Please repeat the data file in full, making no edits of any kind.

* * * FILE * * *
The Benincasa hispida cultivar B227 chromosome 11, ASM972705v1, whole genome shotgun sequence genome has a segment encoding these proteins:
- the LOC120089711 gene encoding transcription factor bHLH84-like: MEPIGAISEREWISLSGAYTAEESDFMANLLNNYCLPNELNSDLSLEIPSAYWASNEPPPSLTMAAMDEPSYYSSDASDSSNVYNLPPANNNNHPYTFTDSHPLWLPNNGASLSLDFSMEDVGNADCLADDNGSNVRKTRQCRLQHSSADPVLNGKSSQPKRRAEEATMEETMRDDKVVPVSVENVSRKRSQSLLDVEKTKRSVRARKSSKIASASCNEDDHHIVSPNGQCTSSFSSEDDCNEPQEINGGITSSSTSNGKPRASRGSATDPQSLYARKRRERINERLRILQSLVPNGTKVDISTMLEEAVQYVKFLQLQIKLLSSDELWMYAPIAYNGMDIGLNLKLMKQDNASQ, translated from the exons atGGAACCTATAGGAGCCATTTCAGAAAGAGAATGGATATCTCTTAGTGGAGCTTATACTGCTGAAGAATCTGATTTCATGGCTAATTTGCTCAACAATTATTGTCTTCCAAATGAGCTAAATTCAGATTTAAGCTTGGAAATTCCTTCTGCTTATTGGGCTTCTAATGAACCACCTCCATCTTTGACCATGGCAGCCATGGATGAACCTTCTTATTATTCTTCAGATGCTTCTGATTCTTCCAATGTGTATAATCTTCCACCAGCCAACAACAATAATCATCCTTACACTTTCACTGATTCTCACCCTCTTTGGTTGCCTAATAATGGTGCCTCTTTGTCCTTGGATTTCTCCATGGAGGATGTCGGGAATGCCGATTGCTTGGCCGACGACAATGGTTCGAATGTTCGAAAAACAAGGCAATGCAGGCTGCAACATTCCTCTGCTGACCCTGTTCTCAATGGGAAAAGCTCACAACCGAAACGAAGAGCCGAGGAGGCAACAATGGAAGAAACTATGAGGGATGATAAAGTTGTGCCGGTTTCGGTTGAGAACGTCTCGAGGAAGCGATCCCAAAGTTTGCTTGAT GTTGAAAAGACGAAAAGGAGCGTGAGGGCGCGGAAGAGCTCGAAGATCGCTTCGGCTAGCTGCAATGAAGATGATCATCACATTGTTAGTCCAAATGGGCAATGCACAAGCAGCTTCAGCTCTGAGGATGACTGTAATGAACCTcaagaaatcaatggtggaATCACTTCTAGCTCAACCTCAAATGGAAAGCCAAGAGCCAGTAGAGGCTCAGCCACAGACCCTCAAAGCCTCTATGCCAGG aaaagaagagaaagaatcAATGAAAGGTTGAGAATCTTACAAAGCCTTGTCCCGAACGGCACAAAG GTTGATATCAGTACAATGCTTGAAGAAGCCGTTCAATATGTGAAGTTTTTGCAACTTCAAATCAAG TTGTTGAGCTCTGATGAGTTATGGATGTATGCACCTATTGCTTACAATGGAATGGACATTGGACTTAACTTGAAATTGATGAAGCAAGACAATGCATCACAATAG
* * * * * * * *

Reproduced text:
The Benincasa hispida cultivar B227 chromosome 11, ASM972705v1, whole genome shotgun sequence genome has a segment encoding these proteins:
- the LOC120089711 gene encoding transcription factor bHLH84-like: MEPIGAISEREWISLSGAYTAEESDFMANLLNNYCLPNELNSDLSLEIPSAYWASNEPPPSLTMAAMDEPSYYSSDASDSSNVYNLPPANNNNHPYTFTDSHPLWLPNNGASLSLDFSMEDVGNADCLADDNGSNVRKTRQCRLQHSSADPVLNGKSSQPKRRAEEATMEETMRDDKVVPVSVENVSRKRSQSLLDVEKTKRSVRARKSSKIASASCNEDDHHIVSPNGQCTSSFSSEDDCNEPQEINGGITSSSTSNGKPRASRGSATDPQSLYARKRRERINERLRILQSLVPNGTKVDISTMLEEAVQYVKFLQLQIKLLSSDELWMYAPIAYNGMDIGLNLKLMKQDNASQ, translated from the exons atGGAACCTATAGGAGCCATTTCAGAAAGAGAATGGATATCTCTTAGTGGAGCTTATACTGCTGAAGAATCTGATTTCATGGCTAATTTGCTCAACAATTATTGTCTTCCAAATGAGCTAAATTCAGATTTAAGCTTGGAAATTCCTTCTGCTTATTGGGCTTCTAATGAACCACCTCCATCTTTGACCATGGCAGCCATGGATGAACCTTCTTATTATTCTTCAGATGCTTCTGATTCTTCCAATGTGTATAATCTTCCACCAGCCAACAACAATAATCATCCTTACACTTTCACTGATTCTCACCCTCTTTGGTTGCCTAATAATGGTGCCTCTTTGTCCTTGGATTTCTCCATGGAGGATGTCGGGAATGCCGATTGCTTGGCCGACGACAATGGTTCGAATGTTCGAAAAACAAGGCAATGCAGGCTGCAACATTCCTCTGCTGACCCTGTTCTCAATGGGAAAAGCTCACAACCGAAACGAAGAGCCGAGGAGGCAACAATGGAAGAAACTATGAGGGATGATAAAGTTGTGCCGGTTTCGGTTGAGAACGTCTCGAGGAAGCGATCCCAAAGTTTGCTTGAT GTTGAAAAGACGAAAAGGAGCGTGAGGGCGCGGAAGAGCTCGAAGATCGCTTCGGCTAGCTGCAATGAAGATGATCATCACATTGTTAGTCCAAATGGGCAATGCACAAGCAGCTTCAGCTCTGAGGATGACTGTAATGAACCTcaagaaatcaatggtggaATCACTTCTAGCTCAACCTCAAATGGAAAGCCAAGAGCCAGTAGAGGCTCAGCCACAGACCCTCAAAGCCTCTATGCCAGG aaaagaagagaaagaatcAATGAAAGGTTGAGAATCTTACAAAGCCTTGTCCCGAACGGCACAAAG GTTGATATCAGTACAATGCTTGAAGAAGCCGTTCAATATGTGAAGTTTTTGCAACTTCAAATCAAG TTGTTGAGCTCTGATGAGTTATGGATGTATGCACCTATTGCTTACAATGGAATGGACATTGGACTTAACTTGAAATTGATGAAGCAAGACAATGCATCACAATAG